I've worked as a retail consultant on a project in Queenstown and I'm consulting on a hotel project down there too. I enjoy playing around, challenging myself, collaborating with really interesting people. The Marr Factory was born out of being involved in one industry and collaborating with the fashion world. I'm involved with the hospo side as well, and the music.

I have a management meeting for the Dawn. I try to pick up the kids from school one or two days a week. I play soccer or futsal on Wednesday nights. I'm trying to find some of those old skills again. I was quite into football, I used to play rep soccer when I was younger.

Detail from the Stephen Marr salon at The Department Store. Photo / Babiche Martens.
Detail from the Stephen Marr salon at The Department Store. Photo / Babiche Martens.


I work in Ponsonby in the morning, then I have meetings and different commitments for different projects throughout the afternoon. It varies. I also have quite a few engagements. I have an interview over a meal then Lu and I have a supplier meeting. There is a lot of that and it's quite intense when you're working across quite a few different things.

There's always something to do, somewhere to go, whether it's work in a social setting or not. As far as the Marr Factory goes, the creative directors will hook up with the designers about now and work out what we do. They'll do storyboarding, trials. I'm just part of the conversation, so I'll be filled in on a briefing session, I suppose like a producer, a bouncing board.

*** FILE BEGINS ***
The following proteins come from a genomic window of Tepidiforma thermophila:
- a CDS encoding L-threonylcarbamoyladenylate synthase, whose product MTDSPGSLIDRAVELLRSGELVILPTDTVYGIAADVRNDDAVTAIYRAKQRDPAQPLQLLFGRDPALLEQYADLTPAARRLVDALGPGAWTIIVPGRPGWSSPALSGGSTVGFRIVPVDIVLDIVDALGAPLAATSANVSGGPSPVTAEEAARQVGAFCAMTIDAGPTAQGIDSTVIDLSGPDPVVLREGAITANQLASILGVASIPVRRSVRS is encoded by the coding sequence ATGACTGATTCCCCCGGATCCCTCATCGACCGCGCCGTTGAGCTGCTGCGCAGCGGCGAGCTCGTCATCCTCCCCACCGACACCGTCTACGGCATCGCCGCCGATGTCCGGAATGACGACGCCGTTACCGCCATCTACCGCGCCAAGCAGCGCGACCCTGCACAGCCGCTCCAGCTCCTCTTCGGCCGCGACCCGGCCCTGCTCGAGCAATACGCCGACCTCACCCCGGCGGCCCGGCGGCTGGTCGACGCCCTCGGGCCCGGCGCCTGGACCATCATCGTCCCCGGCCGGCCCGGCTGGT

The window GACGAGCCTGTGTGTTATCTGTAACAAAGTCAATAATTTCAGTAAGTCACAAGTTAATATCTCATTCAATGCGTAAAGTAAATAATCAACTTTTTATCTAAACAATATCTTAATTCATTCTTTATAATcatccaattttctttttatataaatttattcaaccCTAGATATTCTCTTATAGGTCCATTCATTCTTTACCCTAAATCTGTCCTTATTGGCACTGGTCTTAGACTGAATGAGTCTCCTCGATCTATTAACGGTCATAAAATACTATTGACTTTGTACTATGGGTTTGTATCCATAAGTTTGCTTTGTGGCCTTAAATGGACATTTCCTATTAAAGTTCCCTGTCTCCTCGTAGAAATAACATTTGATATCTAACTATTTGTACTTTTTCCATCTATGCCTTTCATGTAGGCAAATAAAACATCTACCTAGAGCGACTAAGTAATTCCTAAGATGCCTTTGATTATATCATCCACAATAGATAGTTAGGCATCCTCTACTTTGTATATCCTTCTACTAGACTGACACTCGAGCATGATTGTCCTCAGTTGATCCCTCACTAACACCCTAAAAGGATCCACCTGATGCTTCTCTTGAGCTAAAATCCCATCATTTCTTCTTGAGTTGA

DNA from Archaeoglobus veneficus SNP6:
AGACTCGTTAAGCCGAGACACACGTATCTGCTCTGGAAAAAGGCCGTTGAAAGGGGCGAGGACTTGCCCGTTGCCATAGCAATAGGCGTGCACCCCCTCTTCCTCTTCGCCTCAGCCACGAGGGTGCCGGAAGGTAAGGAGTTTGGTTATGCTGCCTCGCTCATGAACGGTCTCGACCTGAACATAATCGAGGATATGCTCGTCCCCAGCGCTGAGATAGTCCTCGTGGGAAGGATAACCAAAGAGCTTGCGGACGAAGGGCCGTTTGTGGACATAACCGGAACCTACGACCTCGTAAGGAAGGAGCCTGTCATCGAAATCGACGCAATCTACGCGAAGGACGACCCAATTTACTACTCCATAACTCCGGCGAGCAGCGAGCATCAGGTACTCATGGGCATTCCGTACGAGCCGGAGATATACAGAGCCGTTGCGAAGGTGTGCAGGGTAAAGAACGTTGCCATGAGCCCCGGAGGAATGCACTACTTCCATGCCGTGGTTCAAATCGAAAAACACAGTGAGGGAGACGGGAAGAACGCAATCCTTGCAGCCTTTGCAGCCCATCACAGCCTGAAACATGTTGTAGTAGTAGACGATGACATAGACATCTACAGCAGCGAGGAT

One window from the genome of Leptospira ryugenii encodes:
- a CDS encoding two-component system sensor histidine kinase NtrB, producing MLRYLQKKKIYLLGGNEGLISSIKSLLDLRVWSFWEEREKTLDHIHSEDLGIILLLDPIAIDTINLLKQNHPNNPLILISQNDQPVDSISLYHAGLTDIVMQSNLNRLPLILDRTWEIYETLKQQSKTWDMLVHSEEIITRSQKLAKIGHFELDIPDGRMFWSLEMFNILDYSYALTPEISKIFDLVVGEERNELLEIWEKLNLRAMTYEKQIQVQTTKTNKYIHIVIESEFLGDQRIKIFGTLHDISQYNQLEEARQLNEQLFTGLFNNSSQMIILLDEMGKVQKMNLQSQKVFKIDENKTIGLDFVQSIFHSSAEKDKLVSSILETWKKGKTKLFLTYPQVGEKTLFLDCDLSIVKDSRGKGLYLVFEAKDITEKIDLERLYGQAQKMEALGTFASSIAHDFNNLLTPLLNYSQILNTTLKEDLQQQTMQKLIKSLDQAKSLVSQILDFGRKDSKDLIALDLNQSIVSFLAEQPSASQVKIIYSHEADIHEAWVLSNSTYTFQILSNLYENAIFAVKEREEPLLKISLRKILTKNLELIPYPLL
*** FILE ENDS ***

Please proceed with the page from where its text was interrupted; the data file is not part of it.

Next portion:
Stephen Marr sits down for a meeting with some of his team to discuss the upcoming Marr shows. Photo / Babiche Martens.
Stephen Marr sits down for a meeting with some of his team to discuss the upcoming Marr shows. Photo / Babiche Martens.


I spend the morning in Takapuna. It's different again, and I love that. I'll spend some time talking to key people and then do a few clients. The most attractive thing on a Friday night is having a bottle of wine at home, chilling out in front of the fire and relaxing. We try to keep our weekends pretty protected. There's kids' soccer in the morning and we try to keep it really family-focused, which means avoiding doing too much. Even though it's impossible. This weekend I'm in Queenstown consulting and Lu's got someone from her brand over from Australia for the weekend. There's a lot of juggling.

We live in the Chev [Pt Chevalier]. We've always lived in the hood [Ponsonby] apart from a stint on Pitt St where we lived in an apartment for a few years. It's where we feel most connected as it's where our first business is. But we love the Chev. We go to the beach and teach the kids to sail, paddle board, spend summer times at the park. We'll take the P-class out, it's a lot of fun.

• ShopViva presents The Marr Factory, featuring Karen Walker, (August 17), Nom* D (August 18), Zambesi (August 19), Workshop & Helen Cherry, (August 20), Kate Sylvester, (August 21). Tickets from